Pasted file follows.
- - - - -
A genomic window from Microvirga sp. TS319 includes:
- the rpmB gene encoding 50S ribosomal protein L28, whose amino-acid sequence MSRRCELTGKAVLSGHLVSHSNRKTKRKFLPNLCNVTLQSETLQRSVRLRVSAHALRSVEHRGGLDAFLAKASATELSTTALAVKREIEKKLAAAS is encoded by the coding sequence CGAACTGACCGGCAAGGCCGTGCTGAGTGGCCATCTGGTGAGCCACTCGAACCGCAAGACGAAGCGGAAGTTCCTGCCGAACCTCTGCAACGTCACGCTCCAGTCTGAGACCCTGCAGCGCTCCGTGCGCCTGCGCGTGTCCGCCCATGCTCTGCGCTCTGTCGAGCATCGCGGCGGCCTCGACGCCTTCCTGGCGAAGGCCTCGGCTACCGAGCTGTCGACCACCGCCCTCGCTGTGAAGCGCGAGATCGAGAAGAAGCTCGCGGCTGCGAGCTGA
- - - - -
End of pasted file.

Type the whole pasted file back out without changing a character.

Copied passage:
A genomic window from Microvirga sp. TS319 includes:
- the rpmB gene encoding 50S ribosomal protein L28, whose amino-acid sequence MSRRCELTGKAVLSGHLVSHSNRKTKRKFLPNLCNVTLQSETLQRSVRLRVSAHALRSVEHRGGLDAFLAKASATELSTTALAVKREIEKKLAAAS is encoded by the coding sequence CGAACTGACCGGCAAGGCCGTGCTGAGTGGCCATCTGGTGAGCCACTCGAACCGCAAGACGAAGCGGAAGTTCCTGCCGAACCTCTGCAACGTCACGCTCCAGTCTGAGACCCTGCAGCGCTCCGTGCGCCTGCGCGTGTCCGCCCATGCTCTGCGCTCTGTCGAGCATCGCGGCGGCCTCGACGCCTTCCTGGCGAAGGCCTCGGCTACCGAGCTGTCGACCACCGCCCTCGCTGTGAAGCGCGAGATCGAGAAGAAGCTCGCGGCTGCGAGCTGA